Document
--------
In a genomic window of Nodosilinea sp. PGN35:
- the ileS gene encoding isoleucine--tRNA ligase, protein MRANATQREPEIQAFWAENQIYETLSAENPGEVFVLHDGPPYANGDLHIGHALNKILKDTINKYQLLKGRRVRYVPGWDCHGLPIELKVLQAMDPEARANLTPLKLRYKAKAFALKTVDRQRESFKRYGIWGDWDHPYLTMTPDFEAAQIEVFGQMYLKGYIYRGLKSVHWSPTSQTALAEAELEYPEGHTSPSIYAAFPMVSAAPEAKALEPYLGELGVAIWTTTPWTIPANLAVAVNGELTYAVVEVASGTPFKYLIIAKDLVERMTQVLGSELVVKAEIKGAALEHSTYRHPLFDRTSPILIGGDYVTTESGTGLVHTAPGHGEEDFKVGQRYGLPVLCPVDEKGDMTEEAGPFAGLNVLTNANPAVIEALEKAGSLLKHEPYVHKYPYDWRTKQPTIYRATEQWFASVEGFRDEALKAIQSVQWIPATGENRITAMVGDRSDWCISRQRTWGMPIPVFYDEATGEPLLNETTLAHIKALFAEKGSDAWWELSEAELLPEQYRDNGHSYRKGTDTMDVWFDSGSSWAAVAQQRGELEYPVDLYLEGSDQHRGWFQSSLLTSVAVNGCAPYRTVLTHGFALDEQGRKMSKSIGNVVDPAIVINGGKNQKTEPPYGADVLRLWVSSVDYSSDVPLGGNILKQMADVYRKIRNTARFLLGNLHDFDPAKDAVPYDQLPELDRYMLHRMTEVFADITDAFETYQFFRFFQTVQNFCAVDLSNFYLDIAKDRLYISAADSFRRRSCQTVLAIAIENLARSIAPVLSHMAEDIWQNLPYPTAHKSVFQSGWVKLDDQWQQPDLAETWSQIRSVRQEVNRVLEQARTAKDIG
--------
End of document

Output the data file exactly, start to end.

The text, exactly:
In a genomic window of Nodosilinea sp. PGN35:
- the ileS gene encoding isoleucine--tRNA ligase, protein MRANATQREPEIQAFWAENQIYETLSAENPGEVFVLHDGPPYANGDLHIGHALNKILKDTINKYQLLKGRRVRYVPGWDCHGLPIELKVLQAMDPEARANLTPLKLRYKAKAFALKTVDRQRESFKRYGIWGDWDHPYLTMTPDFEAAQIEVFGQMYLKGYIYRGLKSVHWSPTSQTALAEAELEYPEGHTSPSIYAAFPMVSAAPEAKALEPYLGELGVAIWTTTPWTIPANLAVAVNGELTYAVVEVASGTPFKYLIIAKDLVERMTQVLGSELVVKAEIKGAALEHSTYRHPLFDRTSPILIGGDYVTTESGTGLVHTAPGHGEEDFKVGQRYGLPVLCPVDEKGDMTEEAGPFAGLNVLTNANPAVIEALEKAGSLLKHEPYVHKYPYDWRTKQPTIYRATEQWFASVEGFRDEALKAIQSVQWIPATGENRITAMVGDRSDWCISRQRTWGMPIPVFYDEATGEPLLNETTLAHIKALFAEKGSDAWWELSEAELLPEQYRDNGHSYRKGTDTMDVWFDSGSSWAAVAQQRGELEYPVDLYLEGSDQHRGWFQSSLLTSVAVNGCAPYRTVLTHGFALDEQGRKMSKSIGNVVDPAIVINGGKNQKTEPPYGADVLRLWVSSVDYSSDVPLGGNILKQMADVYRKIRNTARFLLGNLHDFDPAKDAVPYDQLPELDRYMLHRMTEVFADITDAFETYQFFRFFQTVQNFCAVDLSNFYLDIAKDRLYISAADSFRRRSCQTVLAIAIENLARSIAPVLSHMAEDIWQNLPYPTAHKSVFQSGWVKLDDQWQQPDLAETWSQIRSVRQEVNRVLEQARTAKDIG